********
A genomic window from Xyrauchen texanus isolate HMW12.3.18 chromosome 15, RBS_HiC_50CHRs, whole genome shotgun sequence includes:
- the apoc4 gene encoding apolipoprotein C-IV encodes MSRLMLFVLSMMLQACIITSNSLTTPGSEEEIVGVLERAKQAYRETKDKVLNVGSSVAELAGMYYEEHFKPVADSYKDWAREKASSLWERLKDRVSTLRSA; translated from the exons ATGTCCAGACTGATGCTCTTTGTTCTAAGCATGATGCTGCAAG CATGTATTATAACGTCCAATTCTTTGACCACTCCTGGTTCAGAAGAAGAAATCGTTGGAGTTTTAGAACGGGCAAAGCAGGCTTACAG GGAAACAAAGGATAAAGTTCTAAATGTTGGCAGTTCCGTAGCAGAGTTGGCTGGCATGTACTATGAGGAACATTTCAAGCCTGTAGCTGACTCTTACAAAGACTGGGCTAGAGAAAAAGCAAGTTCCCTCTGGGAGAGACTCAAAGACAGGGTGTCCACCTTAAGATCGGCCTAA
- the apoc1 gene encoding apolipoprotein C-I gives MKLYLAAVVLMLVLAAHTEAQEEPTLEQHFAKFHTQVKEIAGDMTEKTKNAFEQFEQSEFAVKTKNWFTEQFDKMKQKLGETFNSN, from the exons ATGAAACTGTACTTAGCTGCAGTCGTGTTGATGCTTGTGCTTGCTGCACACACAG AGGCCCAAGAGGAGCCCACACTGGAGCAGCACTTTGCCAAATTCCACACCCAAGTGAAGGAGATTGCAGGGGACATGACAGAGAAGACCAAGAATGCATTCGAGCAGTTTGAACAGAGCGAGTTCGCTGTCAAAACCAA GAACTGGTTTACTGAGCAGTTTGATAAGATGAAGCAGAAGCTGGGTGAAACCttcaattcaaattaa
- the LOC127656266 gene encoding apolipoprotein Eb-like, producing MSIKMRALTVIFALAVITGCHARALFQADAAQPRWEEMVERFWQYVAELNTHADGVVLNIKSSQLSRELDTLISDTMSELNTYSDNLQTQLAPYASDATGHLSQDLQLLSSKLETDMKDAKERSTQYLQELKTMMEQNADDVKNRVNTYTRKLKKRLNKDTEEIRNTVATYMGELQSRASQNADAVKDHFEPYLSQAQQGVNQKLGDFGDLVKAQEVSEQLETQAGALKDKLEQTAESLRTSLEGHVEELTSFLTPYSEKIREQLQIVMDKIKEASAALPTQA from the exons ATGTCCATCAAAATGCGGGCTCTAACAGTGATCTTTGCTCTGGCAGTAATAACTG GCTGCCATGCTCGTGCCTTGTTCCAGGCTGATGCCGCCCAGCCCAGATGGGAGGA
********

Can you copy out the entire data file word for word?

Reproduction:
A genomic window from Xyrauchen texanus isolate HMW12.3.18 chromosome 15, RBS_HiC_50CHRs, whole genome shotgun sequence includes:
- the apoc4 gene encoding apolipoprotein C-IV encodes MSRLMLFVLSMMLQACIITSNSLTTPGSEEEIVGVLERAKQAYRETKDKVLNVGSSVAELAGMYYEEHFKPVADSYKDWAREKASSLWERLKDRVSTLRSA; translated from the exons ATGTCCAGACTGATGCTCTTTGTTCTAAGCATGATGCTGCAAG CATGTATTATAACGTCCAATTCTTTGACCACTCCTGGTTCAGAAGAAGAAATCGTTGGAGTTTTAGAACGGGCAAAGCAGGCTTACAG GGAAACAAAGGATAAAGTTCTAAATGTTGGCAGTTCCGTAGCAGAGTTGGCTGGCATGTACTATGAGGAACATTTCAAGCCTGTAGCTGACTCTTACAAAGACTGGGCTAGAGAAAAAGCAAGTTCCCTCTGGGAGAGACTCAAAGACAGGGTGTCCACCTTAAGATCGGCCTAA
- the apoc1 gene encoding apolipoprotein C-I gives MKLYLAAVVLMLVLAAHTEAQEEPTLEQHFAKFHTQVKEIAGDMTEKTKNAFEQFEQSEFAVKTKNWFTEQFDKMKQKLGETFNSN, from the exons ATGAAACTGTACTTAGCTGCAGTCGTGTTGATGCTTGTGCTTGCTGCACACACAG AGGCCCAAGAGGAGCCCACACTGGAGCAGCACTTTGCCAAATTCCACACCCAAGTGAAGGAGATTGCAGGGGACATGACAGAGAAGACCAAGAATGCATTCGAGCAGTTTGAACAGAGCGAGTTCGCTGTCAAAACCAA GAACTGGTTTACTGAGCAGTTTGATAAGATGAAGCAGAAGCTGGGTGAAACCttcaattcaaattaa
- the LOC127656266 gene encoding apolipoprotein Eb-like, producing MSIKMRALTVIFALAVITGCHARALFQADAAQPRWEEMVERFWQYVAELNTHADGVVLNIKSSQLSRELDTLISDTMSELNTYSDNLQTQLAPYASDATGHLSQDLQLLSSKLETDMKDAKERSTQYLQELKTMMEQNADDVKNRVNTYTRKLKKRLNKDTEEIRNTVATYMGELQSRASQNADAVKDHFEPYLSQAQQGVNQKLGDFGDLVKAQEVSEQLETQAGALKDKLEQTAESLRTSLEGHVEELTSFLTPYSEKIREQLQIVMDKIKEASAALPTQA from the exons ATGTCCATCAAAATGCGGGCTCTAACAGTGATCTTTGCTCTGGCAGTAATAACTG GCTGCCATGCTCGTGCCTTGTTCCAGGCTGATGCCGCCCAGCCCAGATGGGAGGA